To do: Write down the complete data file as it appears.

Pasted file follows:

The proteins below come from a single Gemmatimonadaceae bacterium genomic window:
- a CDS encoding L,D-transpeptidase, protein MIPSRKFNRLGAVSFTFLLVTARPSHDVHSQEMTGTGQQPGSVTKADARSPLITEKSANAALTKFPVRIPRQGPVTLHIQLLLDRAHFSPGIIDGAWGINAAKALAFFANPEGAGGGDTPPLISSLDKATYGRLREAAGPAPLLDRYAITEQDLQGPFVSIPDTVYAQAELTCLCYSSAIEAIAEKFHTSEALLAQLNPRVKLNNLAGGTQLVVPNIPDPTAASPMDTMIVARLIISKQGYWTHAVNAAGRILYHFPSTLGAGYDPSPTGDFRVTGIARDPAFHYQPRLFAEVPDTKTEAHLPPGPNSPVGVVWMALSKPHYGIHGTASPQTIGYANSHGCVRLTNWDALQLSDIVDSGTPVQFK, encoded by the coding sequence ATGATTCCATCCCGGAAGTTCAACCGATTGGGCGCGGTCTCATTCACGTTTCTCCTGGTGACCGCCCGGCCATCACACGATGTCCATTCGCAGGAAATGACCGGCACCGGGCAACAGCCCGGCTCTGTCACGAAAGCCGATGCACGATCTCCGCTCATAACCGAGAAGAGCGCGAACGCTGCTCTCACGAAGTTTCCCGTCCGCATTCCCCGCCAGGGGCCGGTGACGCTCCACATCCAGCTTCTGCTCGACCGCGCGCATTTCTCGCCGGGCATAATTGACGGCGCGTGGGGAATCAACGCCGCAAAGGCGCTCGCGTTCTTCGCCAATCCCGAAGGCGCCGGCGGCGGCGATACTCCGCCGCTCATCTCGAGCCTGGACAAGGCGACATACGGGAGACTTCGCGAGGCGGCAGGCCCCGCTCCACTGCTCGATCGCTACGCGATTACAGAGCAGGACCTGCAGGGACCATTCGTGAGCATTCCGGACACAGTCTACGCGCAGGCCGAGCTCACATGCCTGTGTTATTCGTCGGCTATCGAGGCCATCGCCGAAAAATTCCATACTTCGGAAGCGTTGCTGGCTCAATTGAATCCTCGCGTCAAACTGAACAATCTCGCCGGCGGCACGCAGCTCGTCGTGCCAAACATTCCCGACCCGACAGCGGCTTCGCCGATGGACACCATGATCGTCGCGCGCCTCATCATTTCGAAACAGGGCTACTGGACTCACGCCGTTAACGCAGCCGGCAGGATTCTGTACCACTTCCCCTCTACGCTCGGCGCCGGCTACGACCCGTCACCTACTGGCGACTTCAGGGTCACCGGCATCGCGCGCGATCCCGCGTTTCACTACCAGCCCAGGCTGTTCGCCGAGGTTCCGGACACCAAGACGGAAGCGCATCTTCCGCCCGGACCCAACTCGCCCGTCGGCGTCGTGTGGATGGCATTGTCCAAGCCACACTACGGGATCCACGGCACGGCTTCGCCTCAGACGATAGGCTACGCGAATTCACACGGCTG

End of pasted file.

The proteins below come from a single Gemmatimonadaceae bacterium genomic window:
- a CDS encoding L,D-transpeptidase, protein MIPSRKFNRLGAVSFTFLLVTARPSHDVHSQEMTGTGQQPGSVTKADARSPLITEKSANAALTKFPVRIPRQGPVTLHIQLLLDRAHFSPGIIDGAWGINAAKALAFFANPEGAGGGDTPPLISSLDKATYGRLREAAGPAPLLDRYAITEQDLQGPFVSIPDTVYAQAELTCLCYSSAIEAIAEKFHTSEALLAQLNPRVKLNNLAGGTQLVVPNIPDPTAASPMDTMIVARLIISKQGYWTHAVNAAGRILYHFPSTLGAGYDPSPTGDFRVTGIARDPAFHYQPRLFAEVPDTKTEAHLPPGPNSPVGVVWMALSKPHYGIHGTASPQTIGYANSHGCVRLTNWDALQLSDIVDSGTPVQFK, encoded by the coding sequence ATGATTCCATCCCGGAAGTTCAACCGATTGGGCGCGGTCTCATTCACGTTTCTCCTGGTGACCGCCCGGCCATCACACGATGTCCATTCGCAGGAAATGACCGGCACCGGGCAACAGCCCGGCTCTGTCACGAAAGCCGATGCACGATCTCCGCTCATAACCGAGAAGAGCGCGAACGCTGCTCTCACGAAGTTTCCCGTCCGCATTCCCCGCCAGGGGCCGGTGACGCTCCACATCCAGCTTCTGCTCGACCGCGCGCATTTCTCGCCGGGCATAATTGACGGCGCGTGGGGAATCAACGCCGCAAAGGCGCTCGCGTTCTTCGCCAATCCCGAAGGCGCCGGCGGCGGCGATACTCCGCCGCTCATCTCGAGCCTGGACAAGGCGACATACGGGAGACTTCGCGAGGCGGCAGGCCCCGCTCCACTGCTCGATCGCTACGCGATTACAGAGCAGGACCTGCAGGGACCATTCGTGAGCATTCCGGACACAGTCTACGCGCAGGCCGAGCTCACATGCCTGTGTTATTCGTCGGCTATCGAGGCCATCGCCGAAAAATTCCATACTTCGGAAGCGTTGCTGGCTCAATTGAATCCTCGCGTCAAACTGAACAATCTCGCCGGCGGCACGCAGCTCGTCGTGCCAAACATTCCCGACCCGACAGCGGCTTCGCCGATGGACACCATGATCGTCGCGCGCCTCATCATTTCGAAACAGGGCTACTGGACTCACGCCGTTAACGCAGCCGGCAGGATTCTGTACCACTTCCCCTCTACGCTCGGCGCCGGCTACGACCCGTCACCTACTGGCGACTTCAGGGTCACCGGCATCGCGCGCGATCCCGCGTTTCACTACCAGCCCAGGCTGTTCGCCGAGGTTCCGGACACCAAGACGGAAGCGCATCTTCCGCCCGGACCCAACTCGCCCGTCGGCGTCGTGTGGATGGCATTGTCCAAGCCACACTACGGGATCCACGGCACGGCTTCGCCTCAGACGATAGGCTACGCGAATTCACACGGCTG